List of Bailiffs of Jersey

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Bailiffs of Jersey

Bailiffs of Jersey 1201 to present day

The exact sequence of Bailiffs in the 13th Century is open to considerable doubt. It is quite possible that some of the following did not hold that office, but some other appointment such as Warden of the Isles, or a subordinate to the Warden at the relevant time.

Although Drouet de Barentin is sometimes shown as the first of Jersey's Bailiffs, there were almost certainly others before him, because there are references in contemporary documents to "Philippe d'Aubigné's Bailiff" and the two d'Aubignés, uncle and nephew, held office as Warden of the Isles between 1212 and 1234. As early as 1201 instructions were issued to Pierre de Préaux by King John, naming him as Ballivus, the first recorded use of the name in relation to the Channel Islands. de Préaux is generally recognised as having been Lord of the Isles, but clearly different titles were used in this era for the person who was appointed, by the Monarch, 'in charge' of the islands.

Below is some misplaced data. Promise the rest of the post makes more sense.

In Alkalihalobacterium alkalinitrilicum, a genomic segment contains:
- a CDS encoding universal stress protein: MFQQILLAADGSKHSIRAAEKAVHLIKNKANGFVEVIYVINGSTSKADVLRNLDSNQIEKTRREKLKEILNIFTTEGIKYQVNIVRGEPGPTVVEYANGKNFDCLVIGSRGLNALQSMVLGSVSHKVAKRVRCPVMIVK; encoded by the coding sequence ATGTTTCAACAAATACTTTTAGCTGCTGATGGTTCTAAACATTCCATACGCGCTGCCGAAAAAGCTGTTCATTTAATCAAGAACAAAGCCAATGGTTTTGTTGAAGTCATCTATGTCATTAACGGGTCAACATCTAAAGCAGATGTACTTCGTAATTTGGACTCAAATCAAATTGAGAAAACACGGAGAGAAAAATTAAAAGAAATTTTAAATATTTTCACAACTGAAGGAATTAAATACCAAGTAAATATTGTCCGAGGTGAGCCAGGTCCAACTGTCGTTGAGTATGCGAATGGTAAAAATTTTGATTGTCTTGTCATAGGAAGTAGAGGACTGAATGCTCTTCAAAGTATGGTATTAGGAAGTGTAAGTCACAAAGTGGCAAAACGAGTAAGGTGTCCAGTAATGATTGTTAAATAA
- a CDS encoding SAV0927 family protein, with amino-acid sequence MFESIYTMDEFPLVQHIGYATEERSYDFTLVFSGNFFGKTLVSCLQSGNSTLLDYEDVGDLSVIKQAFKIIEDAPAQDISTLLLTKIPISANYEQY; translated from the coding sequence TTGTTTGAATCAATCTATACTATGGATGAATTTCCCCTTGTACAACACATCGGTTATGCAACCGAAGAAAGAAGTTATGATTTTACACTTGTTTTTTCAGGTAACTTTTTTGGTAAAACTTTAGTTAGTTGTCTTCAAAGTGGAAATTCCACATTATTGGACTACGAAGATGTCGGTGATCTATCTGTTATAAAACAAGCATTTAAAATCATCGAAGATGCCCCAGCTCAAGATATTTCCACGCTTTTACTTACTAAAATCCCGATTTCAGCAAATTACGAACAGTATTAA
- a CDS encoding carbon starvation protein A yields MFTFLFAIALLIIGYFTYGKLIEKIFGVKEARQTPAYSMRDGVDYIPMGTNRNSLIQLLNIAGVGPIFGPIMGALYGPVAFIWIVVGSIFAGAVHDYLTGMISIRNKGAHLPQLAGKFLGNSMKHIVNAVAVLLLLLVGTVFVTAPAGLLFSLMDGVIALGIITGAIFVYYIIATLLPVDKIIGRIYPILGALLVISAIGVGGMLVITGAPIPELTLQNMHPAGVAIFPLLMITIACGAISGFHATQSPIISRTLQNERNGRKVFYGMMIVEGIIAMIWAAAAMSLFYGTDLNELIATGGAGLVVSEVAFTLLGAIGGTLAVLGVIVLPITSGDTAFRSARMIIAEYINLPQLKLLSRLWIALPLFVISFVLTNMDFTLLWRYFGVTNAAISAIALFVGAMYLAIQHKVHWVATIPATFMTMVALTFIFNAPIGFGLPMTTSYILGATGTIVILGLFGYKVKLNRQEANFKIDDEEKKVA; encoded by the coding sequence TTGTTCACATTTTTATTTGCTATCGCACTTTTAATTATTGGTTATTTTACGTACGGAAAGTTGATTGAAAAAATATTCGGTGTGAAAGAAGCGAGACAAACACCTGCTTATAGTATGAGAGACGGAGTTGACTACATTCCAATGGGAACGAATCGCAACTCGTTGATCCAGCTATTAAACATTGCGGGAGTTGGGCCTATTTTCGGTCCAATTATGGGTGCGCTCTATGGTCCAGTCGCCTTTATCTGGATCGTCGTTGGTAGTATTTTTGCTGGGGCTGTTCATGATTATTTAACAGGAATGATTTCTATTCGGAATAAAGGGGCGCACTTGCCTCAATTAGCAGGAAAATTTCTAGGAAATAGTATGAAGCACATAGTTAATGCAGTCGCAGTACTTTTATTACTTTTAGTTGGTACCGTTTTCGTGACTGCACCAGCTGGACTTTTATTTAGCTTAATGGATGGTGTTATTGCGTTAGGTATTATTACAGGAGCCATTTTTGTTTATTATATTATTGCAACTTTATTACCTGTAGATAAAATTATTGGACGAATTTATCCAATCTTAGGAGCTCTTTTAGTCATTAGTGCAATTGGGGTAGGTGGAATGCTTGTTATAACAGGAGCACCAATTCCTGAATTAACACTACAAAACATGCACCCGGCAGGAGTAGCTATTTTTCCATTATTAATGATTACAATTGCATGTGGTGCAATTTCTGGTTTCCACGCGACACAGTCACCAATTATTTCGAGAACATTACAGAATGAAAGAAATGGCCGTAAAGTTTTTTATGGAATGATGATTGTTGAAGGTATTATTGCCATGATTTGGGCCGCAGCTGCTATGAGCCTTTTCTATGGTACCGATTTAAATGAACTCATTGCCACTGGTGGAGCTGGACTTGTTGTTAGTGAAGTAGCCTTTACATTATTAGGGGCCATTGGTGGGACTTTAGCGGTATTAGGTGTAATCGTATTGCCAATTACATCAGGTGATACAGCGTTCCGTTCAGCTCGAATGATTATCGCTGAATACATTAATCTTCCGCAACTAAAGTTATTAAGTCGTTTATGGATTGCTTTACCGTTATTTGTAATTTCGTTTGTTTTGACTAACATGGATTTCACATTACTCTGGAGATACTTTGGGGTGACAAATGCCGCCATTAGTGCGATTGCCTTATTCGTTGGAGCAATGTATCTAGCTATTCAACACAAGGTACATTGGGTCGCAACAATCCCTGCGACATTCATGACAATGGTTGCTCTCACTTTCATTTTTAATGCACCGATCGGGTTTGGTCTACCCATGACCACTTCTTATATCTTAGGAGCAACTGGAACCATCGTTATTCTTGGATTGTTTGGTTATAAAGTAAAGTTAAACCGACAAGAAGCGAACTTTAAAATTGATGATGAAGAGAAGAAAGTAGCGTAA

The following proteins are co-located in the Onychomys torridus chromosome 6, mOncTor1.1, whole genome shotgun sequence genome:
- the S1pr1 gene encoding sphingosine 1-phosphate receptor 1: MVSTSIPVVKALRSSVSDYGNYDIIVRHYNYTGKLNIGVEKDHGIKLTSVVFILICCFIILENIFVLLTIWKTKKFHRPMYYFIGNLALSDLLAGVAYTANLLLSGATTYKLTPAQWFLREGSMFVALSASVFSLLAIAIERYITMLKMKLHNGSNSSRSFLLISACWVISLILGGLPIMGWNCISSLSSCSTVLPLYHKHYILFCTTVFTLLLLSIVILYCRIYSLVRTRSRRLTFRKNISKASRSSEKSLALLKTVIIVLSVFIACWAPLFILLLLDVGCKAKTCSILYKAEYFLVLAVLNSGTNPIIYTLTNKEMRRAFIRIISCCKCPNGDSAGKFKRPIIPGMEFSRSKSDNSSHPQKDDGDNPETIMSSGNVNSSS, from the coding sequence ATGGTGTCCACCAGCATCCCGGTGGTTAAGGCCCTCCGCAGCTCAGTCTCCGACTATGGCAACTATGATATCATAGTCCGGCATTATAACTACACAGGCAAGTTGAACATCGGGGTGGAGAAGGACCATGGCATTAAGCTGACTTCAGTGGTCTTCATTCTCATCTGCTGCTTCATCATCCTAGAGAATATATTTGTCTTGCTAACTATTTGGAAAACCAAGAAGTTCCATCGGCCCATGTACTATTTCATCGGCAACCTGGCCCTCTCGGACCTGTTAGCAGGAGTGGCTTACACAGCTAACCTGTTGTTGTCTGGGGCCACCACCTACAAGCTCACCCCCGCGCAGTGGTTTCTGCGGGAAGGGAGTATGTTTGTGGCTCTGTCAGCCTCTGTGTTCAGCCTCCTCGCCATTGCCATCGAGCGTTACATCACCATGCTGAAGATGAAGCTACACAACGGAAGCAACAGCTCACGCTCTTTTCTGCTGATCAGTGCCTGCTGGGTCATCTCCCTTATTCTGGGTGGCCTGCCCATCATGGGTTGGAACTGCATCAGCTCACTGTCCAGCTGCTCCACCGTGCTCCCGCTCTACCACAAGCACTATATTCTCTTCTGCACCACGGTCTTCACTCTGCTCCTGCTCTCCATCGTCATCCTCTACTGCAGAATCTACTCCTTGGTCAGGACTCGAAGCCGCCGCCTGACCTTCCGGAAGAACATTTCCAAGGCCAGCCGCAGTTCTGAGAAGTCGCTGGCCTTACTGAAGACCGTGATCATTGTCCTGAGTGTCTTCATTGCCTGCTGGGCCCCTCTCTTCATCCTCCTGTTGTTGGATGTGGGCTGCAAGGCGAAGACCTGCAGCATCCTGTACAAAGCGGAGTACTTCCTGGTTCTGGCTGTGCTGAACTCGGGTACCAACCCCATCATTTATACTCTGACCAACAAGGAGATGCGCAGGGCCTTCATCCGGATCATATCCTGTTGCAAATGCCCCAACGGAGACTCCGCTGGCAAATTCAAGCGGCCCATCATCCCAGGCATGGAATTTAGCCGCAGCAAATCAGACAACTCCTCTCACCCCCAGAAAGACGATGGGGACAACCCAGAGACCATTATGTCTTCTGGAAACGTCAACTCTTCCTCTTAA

Drouet de Barentin is not recorded in the office before 1258, but, as is shown in his biography, he was probably Warden at that time, but described in contemporary Latin documents as Ballivus. There are references in lists of Jersey Bailiffs produced by several historians to Philippe L'Evesque being the first who can be reliably stated to have held the position, from 1277. Sir Philip Bailhache, who held the office at the end of the 20th and beginning of the 21st century, frequently referred to L'Evesque as being the first recorded holder of his office.